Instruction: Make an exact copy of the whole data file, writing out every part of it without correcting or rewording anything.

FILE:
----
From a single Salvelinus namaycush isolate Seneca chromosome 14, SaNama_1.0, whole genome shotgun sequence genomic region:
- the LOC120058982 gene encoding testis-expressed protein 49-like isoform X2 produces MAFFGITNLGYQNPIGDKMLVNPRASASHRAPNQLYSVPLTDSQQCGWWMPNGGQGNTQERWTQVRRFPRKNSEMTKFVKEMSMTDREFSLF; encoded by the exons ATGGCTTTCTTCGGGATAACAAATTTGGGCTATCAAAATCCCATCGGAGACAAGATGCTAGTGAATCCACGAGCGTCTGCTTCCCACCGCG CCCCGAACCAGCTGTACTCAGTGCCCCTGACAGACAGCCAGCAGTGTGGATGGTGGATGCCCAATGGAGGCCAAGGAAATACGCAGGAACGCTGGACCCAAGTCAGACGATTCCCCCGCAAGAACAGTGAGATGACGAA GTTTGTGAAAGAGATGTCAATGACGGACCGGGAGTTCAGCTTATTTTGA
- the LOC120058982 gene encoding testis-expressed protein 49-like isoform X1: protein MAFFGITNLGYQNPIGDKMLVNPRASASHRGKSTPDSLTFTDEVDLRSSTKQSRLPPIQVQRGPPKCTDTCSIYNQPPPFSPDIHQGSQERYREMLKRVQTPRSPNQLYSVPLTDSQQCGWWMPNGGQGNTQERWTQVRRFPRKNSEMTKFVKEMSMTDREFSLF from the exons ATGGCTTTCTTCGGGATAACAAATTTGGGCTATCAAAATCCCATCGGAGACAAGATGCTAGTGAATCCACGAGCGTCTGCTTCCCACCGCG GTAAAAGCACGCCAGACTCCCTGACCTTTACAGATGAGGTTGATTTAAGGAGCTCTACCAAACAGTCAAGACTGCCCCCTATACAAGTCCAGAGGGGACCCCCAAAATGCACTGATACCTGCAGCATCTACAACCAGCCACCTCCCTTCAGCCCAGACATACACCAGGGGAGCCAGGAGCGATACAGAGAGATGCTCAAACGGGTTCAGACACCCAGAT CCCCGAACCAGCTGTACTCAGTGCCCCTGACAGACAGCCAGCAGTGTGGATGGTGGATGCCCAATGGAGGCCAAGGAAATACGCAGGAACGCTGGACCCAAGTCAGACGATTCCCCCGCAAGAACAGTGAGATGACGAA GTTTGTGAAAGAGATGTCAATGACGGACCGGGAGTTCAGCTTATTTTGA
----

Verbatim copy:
From a single Salvelinus namaycush isolate Seneca chromosome 14, SaNama_1.0, whole genome shotgun sequence genomic region:
- the LOC120058982 gene encoding testis-expressed protein 49-like isoform X2 produces MAFFGITNLGYQNPIGDKMLVNPRASASHRAPNQLYSVPLTDSQQCGWWMPNGGQGNTQERWTQVRRFPRKNSEMTKFVKEMSMTDREFSLF; encoded by the exons ATGGCTTTCTTCGGGATAACAAATTTGGGCTATCAAAATCCCATCGGAGACAAGATGCTAGTGAATCCACGAGCGTCTGCTTCCCACCGCG CCCCGAACCAGCTGTACTCAGTGCCCCTGACAGACAGCCAGCAGTGTGGATGGTGGATGCCCAATGGAGGCCAAGGAAATACGCAGGAACGCTGGACCCAAGTCAGACGATTCCCCCGCAAGAACAGTGAGATGACGAA GTTTGTGAAAGAGATGTCAATGACGGACCGGGAGTTCAGCTTATTTTGA
- the LOC120058982 gene encoding testis-expressed protein 49-like isoform X1: protein MAFFGITNLGYQNPIGDKMLVNPRASASHRGKSTPDSLTFTDEVDLRSSTKQSRLPPIQVQRGPPKCTDTCSIYNQPPPFSPDIHQGSQERYREMLKRVQTPRSPNQLYSVPLTDSQQCGWWMPNGGQGNTQERWTQVRRFPRKNSEMTKFVKEMSMTDREFSLF from the exons ATGGCTTTCTTCGGGATAACAAATTTGGGCTATCAAAATCCCATCGGAGACAAGATGCTAGTGAATCCACGAGCGTCTGCTTCCCACCGCG GTAAAAGCACGCCAGACTCCCTGACCTTTACAGATGAGGTTGATTTAAGGAGCTCTACCAAACAGTCAAGACTGCCCCCTATACAAGTCCAGAGGGGACCCCCAAAATGCACTGATACCTGCAGCATCTACAACCAGCCACCTCCCTTCAGCCCAGACATACACCAGGGGAGCCAGGAGCGATACAGAGAGATGCTCAAACGGGTTCAGACACCCAGAT CCCCGAACCAGCTGTACTCAGTGCCCCTGACAGACAGCCAGCAGTGTGGATGGTGGATGCCCAATGGAGGCCAAGGAAATACGCAGGAACGCTGGACCCAAGTCAGACGATTCCCCCGCAAGAACAGTGAGATGACGAA GTTTGTGAAAGAGATGTCAATGACGGACCGGGAGTTCAGCTTATTTTGA